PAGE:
Schumer says parts of N.Y. lack security
(The following article by Erin Kelly was posted on the Press & Sun-Bulletin website on September 7.)
WASHINGTON -- Five years after the Sept. 11, 2001 terrorist attacks on America, the federal government deserves only a C-minus in its efforts to make upstate New York and the rest of the nation safer, Sen. Charles Schumer said Wednesday.
The New York Democrat issued a report card evaluating federal efforts on everything from northern border safety to chemical plant security. The senator gave the Bush administration relatively high marks for improving security at airports and at the northern border but said the nation remains woefully behind in protecting trains, ports and chemical plants.
"Have we improved on some aspects of security? For sure," he said. "Are we as safe as we should be? Unfortunately, no."
The senator called on the Bush administration to increase funding for homeland security and to step up protection of ports, rail systems and airports. "Efforts have been hampered by rampant under-funding and budget cuts, poor management of political programs, bureaucratic tangles and political deal-making," he said.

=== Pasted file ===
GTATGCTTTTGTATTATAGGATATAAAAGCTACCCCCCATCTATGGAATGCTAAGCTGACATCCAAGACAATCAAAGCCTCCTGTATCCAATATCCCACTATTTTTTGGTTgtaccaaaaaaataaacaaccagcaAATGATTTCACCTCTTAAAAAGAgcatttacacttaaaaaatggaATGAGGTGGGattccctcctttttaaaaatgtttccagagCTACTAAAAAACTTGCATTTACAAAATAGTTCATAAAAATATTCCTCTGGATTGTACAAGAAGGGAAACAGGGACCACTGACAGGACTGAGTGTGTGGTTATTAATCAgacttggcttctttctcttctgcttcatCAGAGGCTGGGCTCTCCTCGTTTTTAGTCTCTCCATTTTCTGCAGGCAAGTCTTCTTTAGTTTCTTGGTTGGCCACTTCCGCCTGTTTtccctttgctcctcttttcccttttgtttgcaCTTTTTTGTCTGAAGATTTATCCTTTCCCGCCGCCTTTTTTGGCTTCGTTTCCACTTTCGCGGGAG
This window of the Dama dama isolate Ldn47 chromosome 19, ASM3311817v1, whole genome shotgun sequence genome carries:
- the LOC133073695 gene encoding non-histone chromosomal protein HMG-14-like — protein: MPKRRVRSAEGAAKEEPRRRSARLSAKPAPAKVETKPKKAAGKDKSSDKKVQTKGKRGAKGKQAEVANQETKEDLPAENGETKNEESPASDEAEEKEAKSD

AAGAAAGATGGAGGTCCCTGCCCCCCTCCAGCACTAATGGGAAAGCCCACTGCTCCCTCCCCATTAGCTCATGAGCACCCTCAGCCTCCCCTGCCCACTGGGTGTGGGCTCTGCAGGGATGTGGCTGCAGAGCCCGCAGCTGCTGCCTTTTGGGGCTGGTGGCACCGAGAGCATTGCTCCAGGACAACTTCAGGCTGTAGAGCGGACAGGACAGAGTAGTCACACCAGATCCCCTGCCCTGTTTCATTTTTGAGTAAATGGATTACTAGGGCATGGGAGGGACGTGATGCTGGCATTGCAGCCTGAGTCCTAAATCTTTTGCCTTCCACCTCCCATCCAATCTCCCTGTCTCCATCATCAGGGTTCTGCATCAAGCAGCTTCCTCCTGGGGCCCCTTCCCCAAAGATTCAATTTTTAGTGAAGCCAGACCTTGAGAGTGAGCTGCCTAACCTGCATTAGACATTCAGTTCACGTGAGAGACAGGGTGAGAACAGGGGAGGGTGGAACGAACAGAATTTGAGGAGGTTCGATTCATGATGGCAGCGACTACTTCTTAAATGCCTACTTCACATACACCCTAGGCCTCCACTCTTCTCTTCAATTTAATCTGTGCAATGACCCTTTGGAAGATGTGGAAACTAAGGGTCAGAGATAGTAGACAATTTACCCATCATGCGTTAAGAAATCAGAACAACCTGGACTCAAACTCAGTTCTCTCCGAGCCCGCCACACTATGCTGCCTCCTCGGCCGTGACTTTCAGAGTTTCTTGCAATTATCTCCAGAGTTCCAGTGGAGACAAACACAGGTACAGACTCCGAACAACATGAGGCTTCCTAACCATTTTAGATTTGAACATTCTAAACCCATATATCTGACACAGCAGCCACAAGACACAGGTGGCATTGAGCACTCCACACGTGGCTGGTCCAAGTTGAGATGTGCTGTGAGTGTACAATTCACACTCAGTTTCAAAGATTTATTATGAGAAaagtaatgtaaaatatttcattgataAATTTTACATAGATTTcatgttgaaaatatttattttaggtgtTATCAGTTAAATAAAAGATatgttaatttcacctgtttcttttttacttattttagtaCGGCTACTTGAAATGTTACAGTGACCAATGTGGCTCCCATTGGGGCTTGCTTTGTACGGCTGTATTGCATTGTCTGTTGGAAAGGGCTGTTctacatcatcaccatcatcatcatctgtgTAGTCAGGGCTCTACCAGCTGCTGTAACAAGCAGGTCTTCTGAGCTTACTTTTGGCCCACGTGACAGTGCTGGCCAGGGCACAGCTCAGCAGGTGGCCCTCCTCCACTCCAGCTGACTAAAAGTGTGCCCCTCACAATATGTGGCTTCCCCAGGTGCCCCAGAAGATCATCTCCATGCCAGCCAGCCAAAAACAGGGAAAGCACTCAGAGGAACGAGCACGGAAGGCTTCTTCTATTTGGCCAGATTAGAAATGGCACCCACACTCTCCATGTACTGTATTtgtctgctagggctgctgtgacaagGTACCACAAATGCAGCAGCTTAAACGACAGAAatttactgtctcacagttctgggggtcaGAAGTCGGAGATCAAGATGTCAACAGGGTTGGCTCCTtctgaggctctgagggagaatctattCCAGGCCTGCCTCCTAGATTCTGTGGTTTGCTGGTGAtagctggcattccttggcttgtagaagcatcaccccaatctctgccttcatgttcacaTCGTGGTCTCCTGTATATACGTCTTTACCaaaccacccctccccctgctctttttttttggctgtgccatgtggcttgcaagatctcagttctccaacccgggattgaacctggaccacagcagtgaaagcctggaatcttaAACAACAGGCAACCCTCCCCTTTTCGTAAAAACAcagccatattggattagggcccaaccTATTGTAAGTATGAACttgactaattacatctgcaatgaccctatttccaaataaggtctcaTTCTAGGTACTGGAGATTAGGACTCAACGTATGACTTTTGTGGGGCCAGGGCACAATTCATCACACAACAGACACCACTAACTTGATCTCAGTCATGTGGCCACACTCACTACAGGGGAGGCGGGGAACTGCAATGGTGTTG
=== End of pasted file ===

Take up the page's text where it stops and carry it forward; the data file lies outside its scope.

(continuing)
As the Sept. 11 anniversary approaches, President Bush has been on the offensive about what he says is his administration's strong response to terrorism and protecting Americans at home.
But Schumer said much more must be done to prevent another attack. Here's how he rated specific homeland security efforts:
* Rail and mass transit security, Grade: F. No advanced technology is yet in place to immediately detect the presence of a nuclear, chemical or biological threat, Schumer said.
* Chemical plant security, Grade: D. There are more than 175 active chemical plants in upstate New York. Schumer said they remain vulnerable because the Department of Homeland Security has not issued final security regulations and standards.
* Northern border security, Grade: B. The number of border agents has doubled, improving security dramatically. But deployment of new truck and container screening technology has been slow and ineffective, Schumer said.
Thursday, September 7, 2006
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